Building Global Competence through Evidence-Based Principles
We partner comprehensively with schools and districts to integrate global competence in K-12 teaching, learning, and culture. This is a dynamic process that isn’t a one-size-fits-all program model, so our partnerships demand responsiveness. To ensure sustained impact, we anchor this work in four overarching principles:
Cultivating ConnectionsWe identify and nurture connections to make learning personal and relevant. What this looks like in the classroom:
- Personalizing learning to center students' strengths, needs, and interests
- Emphasizing connections across issues and subjects
- Exploring and nurturing connections across identities
- Constructing meaningful opportunities for collaboration
Promote Active Learning Through InquiryWe build global competence through active learning experiences across disciplines. What this looks like in the classroom:
- Cultivating a learning environment where students can be curious, challenge assumptions, and seek multiple perspectives.
- Engaging students in learning that deepens their understanding of the world, builds critical and creative thinking skills, and provides exposure to multiple perspectives.
- Creating scaffolds that help students develop their own questions, lead their own research, and work independently and collaboratively.
Fostering Knowledge-to-ActionWe support students to take informed action in their communities and world.What this looks like in the classroom:
- Providing opportunities to research global and local challenges and potential solutions, facilitating action-focused learning.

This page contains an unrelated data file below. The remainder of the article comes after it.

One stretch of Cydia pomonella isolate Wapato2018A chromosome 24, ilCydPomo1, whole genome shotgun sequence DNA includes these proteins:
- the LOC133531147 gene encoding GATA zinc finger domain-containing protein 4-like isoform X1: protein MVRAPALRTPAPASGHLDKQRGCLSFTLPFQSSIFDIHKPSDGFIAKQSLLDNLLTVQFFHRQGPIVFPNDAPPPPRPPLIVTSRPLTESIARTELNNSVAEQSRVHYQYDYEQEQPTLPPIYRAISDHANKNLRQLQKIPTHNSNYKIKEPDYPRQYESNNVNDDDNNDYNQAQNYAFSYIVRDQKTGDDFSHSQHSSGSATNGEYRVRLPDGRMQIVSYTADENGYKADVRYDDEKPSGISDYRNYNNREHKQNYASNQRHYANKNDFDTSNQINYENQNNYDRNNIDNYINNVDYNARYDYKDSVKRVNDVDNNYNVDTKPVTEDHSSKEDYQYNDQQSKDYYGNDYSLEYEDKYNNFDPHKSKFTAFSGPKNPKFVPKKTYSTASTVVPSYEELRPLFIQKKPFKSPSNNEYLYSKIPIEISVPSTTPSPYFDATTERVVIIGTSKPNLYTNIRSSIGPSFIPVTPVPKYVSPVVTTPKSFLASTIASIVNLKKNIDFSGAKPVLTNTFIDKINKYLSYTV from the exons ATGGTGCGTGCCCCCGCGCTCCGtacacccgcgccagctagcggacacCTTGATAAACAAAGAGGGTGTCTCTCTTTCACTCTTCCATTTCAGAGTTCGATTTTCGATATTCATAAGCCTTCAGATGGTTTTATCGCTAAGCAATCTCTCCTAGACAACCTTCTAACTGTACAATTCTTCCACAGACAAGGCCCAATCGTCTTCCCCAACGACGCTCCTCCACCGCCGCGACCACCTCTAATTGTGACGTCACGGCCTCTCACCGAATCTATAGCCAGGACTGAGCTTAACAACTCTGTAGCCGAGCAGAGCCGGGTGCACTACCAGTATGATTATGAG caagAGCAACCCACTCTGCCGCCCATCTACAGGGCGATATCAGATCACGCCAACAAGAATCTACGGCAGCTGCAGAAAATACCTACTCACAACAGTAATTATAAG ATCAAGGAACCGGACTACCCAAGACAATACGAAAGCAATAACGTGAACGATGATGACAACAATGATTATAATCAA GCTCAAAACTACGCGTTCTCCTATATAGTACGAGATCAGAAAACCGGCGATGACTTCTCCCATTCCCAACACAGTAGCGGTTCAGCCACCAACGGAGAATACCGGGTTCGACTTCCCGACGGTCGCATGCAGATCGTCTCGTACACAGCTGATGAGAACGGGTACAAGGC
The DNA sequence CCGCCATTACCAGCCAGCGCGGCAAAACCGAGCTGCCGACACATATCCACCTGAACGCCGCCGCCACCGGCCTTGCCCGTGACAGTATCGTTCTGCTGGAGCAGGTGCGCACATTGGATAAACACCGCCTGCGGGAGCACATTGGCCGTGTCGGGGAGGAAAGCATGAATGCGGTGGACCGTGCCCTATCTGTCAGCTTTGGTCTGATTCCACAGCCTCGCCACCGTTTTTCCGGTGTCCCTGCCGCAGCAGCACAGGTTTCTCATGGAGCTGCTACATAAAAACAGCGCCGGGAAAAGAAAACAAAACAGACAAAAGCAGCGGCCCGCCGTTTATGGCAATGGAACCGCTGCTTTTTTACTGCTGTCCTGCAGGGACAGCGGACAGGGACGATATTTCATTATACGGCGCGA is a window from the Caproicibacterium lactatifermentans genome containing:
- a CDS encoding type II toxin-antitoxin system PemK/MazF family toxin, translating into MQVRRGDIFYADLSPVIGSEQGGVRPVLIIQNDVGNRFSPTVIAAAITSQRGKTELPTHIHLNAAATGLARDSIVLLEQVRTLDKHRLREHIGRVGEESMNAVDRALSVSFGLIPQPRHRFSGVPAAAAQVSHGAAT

- Illustrating the connections between global issues and local communities.
- Making explicit the connections between understanding and action.
Reflecting & AdaptingWe engage in ongoing reflection and adapt to emergent needs.What this looks like in the classroom:
- Establishing structured time to reflect on lessons and make changes in real-time to respond to learning opportunities and needs.
- Intentionally reflecting on student learning to understand what is happening in the classroom.
Teachers feel the pressure and the stress of needing to cover state content, to cover math, to cover English Language Arts standards; it’s also good to remember we’re preparing students not only to be academically successful, we’re preparing them to be successful humans in the future. I think everything we’re doing with World Savvy is right in line with that. I’m confident that the stuff we’re doing in class is going to lead to my students being better able to be positive members of the community in the future.”
Andrew Dahm, World Savvy teacher
Our Principles in Action
World Savvy’s educational approach comes to life in the work we do every day, with students and teachers across the country. Here are a few ways in which these principles are illuminated in the classroom: